The other and he describes his point of view and negotiating for the rest of the players for equal pay across the roster during the 95 Copa America in which he tells that the players had negotiated an agreement in good faith prior to leaving for the tournament only to have contracts shoved in their faces on the plane that were far from what they had previously negotiated and were even told if they don’t sign they’ll never play for the NT again, those were his words in the podcast which is a must listen IMO. Its back in 95 so different people but it goes to the heart of the culture and basically to summarize for him, the money/business guys are in charge not the soccer guys. So soccer first decisions take a back seat to business first decisions and this has been the culture since his days as a player. Admittedly, so of the issues about the 95 Copa where already know but the detail he gives gives us better context and speaks to the cultural problem within USSF.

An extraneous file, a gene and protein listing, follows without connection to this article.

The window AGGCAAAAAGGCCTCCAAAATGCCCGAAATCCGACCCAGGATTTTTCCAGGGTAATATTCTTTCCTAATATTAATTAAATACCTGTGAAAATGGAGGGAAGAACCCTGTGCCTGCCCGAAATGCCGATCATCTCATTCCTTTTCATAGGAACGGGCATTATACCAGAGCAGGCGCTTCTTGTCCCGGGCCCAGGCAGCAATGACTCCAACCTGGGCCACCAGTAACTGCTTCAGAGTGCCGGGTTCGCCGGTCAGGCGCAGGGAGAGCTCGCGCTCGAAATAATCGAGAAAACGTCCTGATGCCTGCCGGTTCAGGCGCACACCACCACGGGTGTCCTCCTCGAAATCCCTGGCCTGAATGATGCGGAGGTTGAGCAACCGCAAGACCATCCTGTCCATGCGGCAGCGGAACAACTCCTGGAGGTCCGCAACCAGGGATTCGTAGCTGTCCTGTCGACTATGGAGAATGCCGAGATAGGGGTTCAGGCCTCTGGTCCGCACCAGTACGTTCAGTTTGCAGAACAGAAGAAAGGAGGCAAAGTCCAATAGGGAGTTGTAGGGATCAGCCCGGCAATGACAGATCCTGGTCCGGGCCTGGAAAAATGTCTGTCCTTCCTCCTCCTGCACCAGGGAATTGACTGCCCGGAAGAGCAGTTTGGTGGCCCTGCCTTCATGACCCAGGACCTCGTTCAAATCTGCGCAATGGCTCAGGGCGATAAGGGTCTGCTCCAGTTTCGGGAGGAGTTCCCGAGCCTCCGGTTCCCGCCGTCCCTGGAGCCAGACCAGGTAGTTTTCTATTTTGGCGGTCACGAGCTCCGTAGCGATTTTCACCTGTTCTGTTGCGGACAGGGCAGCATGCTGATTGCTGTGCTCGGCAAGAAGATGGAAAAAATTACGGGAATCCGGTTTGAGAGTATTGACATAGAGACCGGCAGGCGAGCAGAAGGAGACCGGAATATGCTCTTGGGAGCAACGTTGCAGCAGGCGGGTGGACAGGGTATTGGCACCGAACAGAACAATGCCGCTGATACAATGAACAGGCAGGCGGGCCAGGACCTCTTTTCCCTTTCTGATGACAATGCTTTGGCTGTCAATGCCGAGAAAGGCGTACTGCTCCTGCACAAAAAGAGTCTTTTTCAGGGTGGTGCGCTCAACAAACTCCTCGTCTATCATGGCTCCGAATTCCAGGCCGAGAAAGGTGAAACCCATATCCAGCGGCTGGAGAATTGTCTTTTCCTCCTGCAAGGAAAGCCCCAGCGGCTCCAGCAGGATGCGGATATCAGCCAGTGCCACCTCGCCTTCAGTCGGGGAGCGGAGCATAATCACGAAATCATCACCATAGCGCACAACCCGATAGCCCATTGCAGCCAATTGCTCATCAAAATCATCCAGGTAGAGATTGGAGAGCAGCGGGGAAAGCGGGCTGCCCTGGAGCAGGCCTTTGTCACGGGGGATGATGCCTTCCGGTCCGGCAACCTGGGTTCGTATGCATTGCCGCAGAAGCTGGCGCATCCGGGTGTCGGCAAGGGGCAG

i haven’t really heard any of the other candidates say much about the real problems within USSF. Most of what I’ve been hearing is we need better development or we need to listen to the grassroots or other platitudes that sound very neutral so as not to offend other but don’t really speak to real change.

      Wynalda has always been a bit of a firecracker and too often says what first comes to his mind, but maybe that’s what we need right now. I said a few weeks back I think we need a disrupter someone who isn’t afraid to make the big institutional type changes that need to be made within the federation, firstly separating USSF and restoring its control of soccer within the US away from the MLS/SUM and secondly working towards less pay to play monopoly over youth soccer. Wynalda is the only candidate anywhere close to addressing the MLS/SUM issue, admittedly others are speaking to the pay to play issue though.